Trace minerals also are essential. Good natural sources include rock dust, kelp meal, lava sand and azomite. Or you can foliar spray with fish fertilizer or a liquid seaweed mix, applied every two weeks in spring and continuing until bulbs begin to form.
If you already have fertile soil, a thin layer of compost or well-aged manure at planting time will usually suffice. But if the leaves look yellowish come early spring, then give your garlic a boost by side-dressing with a natural high-nitrogen source such as fish meal, feather meal or aged manure.
A bulb (head) of garlic consists of many individual cloves. Choose the largest, firmest heads, then use only the largest outer cloves for planting in order to produce the biggest bulbs. Save the rest of the head for cooking. You can purchase planting stock from a local grower, farmers’ market, mail-order source or specialty grower.
The best time to plant garlic is in the fall, about four to six weeks before the ground freezes. (Typically late September through October in the North; November through January in the South.) Plant individual unpeeled cloves flat end down and pointed tip up, about 4 to 8 inches apart. Set each clove about 2 inches deep in mild-winter areas, and up to 4 inches deep in cold-winter climates.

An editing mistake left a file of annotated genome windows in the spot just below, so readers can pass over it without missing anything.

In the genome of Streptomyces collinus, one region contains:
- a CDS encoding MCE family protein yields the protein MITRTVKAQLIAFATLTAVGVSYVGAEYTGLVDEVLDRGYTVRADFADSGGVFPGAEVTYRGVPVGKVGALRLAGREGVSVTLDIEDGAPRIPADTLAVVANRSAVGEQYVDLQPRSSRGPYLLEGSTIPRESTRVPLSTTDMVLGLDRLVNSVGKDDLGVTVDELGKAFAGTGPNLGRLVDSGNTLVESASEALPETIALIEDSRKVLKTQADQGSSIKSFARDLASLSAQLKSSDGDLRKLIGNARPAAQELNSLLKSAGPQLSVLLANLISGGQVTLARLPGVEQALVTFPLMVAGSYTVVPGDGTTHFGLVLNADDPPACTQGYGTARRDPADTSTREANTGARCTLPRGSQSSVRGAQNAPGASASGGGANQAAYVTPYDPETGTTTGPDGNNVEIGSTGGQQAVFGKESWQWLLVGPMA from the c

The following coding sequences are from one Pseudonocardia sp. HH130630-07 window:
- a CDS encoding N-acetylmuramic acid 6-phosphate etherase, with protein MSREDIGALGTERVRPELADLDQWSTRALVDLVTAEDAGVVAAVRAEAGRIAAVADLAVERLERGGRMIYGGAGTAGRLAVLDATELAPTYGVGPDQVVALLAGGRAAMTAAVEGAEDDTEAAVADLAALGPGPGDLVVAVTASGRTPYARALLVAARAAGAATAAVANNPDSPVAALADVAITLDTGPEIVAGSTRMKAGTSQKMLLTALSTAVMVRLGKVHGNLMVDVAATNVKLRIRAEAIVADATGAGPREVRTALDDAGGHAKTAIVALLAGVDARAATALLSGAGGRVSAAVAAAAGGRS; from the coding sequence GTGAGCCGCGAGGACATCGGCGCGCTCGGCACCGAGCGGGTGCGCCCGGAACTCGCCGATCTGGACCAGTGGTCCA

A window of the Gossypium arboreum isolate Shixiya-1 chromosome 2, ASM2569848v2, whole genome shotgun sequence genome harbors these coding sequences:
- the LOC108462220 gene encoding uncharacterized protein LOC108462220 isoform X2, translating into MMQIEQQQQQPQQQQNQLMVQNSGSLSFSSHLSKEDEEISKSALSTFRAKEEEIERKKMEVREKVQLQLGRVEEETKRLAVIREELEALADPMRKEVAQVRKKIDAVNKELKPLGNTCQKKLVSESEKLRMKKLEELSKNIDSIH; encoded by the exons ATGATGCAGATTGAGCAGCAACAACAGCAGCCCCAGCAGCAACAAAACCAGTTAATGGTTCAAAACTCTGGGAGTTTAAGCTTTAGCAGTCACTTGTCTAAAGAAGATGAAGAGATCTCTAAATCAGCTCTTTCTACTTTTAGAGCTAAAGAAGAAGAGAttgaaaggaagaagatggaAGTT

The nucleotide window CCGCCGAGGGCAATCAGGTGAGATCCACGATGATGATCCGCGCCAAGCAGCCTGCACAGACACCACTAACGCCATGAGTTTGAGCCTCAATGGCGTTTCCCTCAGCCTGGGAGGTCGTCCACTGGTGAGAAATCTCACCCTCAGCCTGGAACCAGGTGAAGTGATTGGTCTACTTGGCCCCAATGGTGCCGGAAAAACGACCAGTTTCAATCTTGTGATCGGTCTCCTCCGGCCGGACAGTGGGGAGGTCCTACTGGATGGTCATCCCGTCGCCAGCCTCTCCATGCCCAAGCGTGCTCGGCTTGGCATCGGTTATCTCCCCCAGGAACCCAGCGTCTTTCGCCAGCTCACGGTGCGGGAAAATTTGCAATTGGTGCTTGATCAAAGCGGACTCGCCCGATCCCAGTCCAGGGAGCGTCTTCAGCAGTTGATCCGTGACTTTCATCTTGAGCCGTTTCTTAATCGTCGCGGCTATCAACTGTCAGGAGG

After planting, cover the bed with organic mulch, such as straw, grass clippings and shredded leaves, or compost. Several inches of a loose straw mulch works especially well for protecting garlic beds in winter. A blanket of mulch also helps keep soil moisture more even—something garlic thrives on, especially if you want bigger bulbs. But for firm heads and longer storage, it’s best to cease watering once leaves begin to brown in summer, which is about the last two to three weeks before harvest.
Enjoying the Harvest
Garlic is ready to harvest from June to August, depending on the variety and growing climate. The bulbs and leaves are telltale indicators. Bulbs are ready to harvest after roughly 50 percent of the leaves have turned yellow and withered. The bulb also should be full with bulging cloves, and the somewhat dry outer papery wrapper still intact. (Bulbs with cloves that have pushed their way through the papery skin are still harvestable, but at this stage they won’t store as long.) To harvest, carefully dig up the bulbs, roots and all, leaving the stem attached.
After the harvest, garlic needs to be “seasoned”—a process known as curing—for two to six weeks, depending on the weather and drying area. Any dry, airy and shady location will do. Simply bundle garlic by their stems in groups of 10 to 20 and hang to dry; or individually lay bulbs flat on stacked screens, allowing space between bulbs.
Once garlic has cured, trim the roots and cut the stem to within 1 inch of the bulb. Store bulbs in a cool (45 to 60 degrees), dry and well-ventilated area. Leave the cloves intact within the bulb until you are ready to use them. Properly cured, hardneck varieties can keep from four to six months; softneck varieties can be stored from six to 12 months.
Contributing Editor Kris Wetherbee tends her herbs in western Oregon.